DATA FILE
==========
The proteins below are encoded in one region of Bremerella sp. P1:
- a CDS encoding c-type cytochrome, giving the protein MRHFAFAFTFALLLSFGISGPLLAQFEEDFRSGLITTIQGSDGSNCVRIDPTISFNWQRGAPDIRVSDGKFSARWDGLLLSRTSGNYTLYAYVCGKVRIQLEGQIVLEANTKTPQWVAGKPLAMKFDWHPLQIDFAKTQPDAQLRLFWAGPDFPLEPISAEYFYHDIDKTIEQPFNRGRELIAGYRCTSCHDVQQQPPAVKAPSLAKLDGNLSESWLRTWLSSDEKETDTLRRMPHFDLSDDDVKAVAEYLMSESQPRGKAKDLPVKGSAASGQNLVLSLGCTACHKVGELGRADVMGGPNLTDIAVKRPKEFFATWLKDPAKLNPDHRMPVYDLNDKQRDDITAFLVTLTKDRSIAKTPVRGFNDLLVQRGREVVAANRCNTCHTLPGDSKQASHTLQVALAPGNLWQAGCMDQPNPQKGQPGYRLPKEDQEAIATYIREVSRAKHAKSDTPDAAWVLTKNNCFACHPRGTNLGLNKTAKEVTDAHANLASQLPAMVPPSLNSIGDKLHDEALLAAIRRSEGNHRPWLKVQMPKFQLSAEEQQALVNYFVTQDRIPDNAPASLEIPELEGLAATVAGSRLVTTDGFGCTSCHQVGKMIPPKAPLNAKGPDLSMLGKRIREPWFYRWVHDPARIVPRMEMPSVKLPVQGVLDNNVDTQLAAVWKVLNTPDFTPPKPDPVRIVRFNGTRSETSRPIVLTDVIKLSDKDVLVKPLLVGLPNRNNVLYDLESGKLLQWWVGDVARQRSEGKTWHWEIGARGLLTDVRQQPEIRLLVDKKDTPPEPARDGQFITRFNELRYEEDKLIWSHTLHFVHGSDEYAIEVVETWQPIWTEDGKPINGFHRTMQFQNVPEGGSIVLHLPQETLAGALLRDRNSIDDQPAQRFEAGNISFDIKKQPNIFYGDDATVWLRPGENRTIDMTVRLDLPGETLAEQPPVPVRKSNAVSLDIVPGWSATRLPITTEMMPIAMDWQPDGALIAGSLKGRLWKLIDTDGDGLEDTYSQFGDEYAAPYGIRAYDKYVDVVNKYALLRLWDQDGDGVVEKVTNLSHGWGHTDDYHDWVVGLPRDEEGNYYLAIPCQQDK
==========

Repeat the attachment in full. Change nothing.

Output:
The proteins below are encoded in one region of Bremerella sp. P1:
- a CDS encoding c-type cytochrome, giving the protein MRHFAFAFTFALLLSFGISGPLLAQFEEDFRSGLITTIQGSDGSNCVRIDPTISFNWQRGAPDIRVSDGKFSARWDGLLLSRTSGNYTLYAYVCGKVRIQLEGQIVLEANTKTPQWVAGKPLAMKFDWHPLQIDFAKTQPDAQLRLFWAGPDFPLEPISAEYFYHDIDKTIEQPFNRGRELIAGYRCTSCHDVQQQPPAVKAPSLAKLDGNLSESWLRTWLSSDEKETDTLRRMPHFDLSDDDVKAVAEYLMSESQPRGKAKDLPVKGSAASGQNLVLSLGCTACHKVGELGRADVMGGPNLTDIAVKRPKEFFATWLKDPAKLNPDHRMPVYDLNDKQRDDITAFLVTLTKDRSIAKTPVRGFNDLLVQRGREVVAANRCNTCHTLPGDSKQASHTLQVALAPGNLWQAGCMDQPNPQKGQPGYRLPKEDQEAIATYIREVSRAKHAKSDTPDAAWVLTKNNCFACHPRGTNLGLNKTAKEVTDAHANLASQLPAMVPPSLNSIGDKLHDEALLAAIRRSEGNHRPWLKVQMPKFQLSAEEQQALVNYFVTQDRIPDNAPASLEIPELEGLAATVAGSRLVTTDGFGCTSCHQVGKMIPPKAPLNAKGPDLSMLGKRIREPWFYRWVHDPARIVPRMEMPSVKLPVQGVLDNNVDTQLAAVWKVLNTPDFTPPKPDPVRIVRFNGTRSETSRPIVLTDVIKLSDKDVLVKPLLVGLPNRNNVLYDLESGKLLQWWVGDVARQRSEGKTWHWEIGARGLLTDVRQQPEIRLLVDKKDTPPEPARDGQFITRFNELRYEEDKLIWSHTLHFVHGSDEYAIEVVETWQPIWTEDGKPINGFHRTMQFQNVPEGGSIVLHLPQETLAGALLRDRNSIDDQPAQRFEAGNISFDIKKQPNIFYGDDATVWLRPGENRTIDMTVRLDLPGETLAEQPPVPVRKSNAVSLDIVPGWSATRLPITTEMMPIAMDWQPDGALIAGSLKGRLWKLIDTDGDGLEDTYSQFGDEYAAPYGIRAYDKYVDVVNKYALLRLWDQDGDGVVEKVTNLSHGWGHTDDYHDWVVGLPRDEEGNYYLAIPCQQDK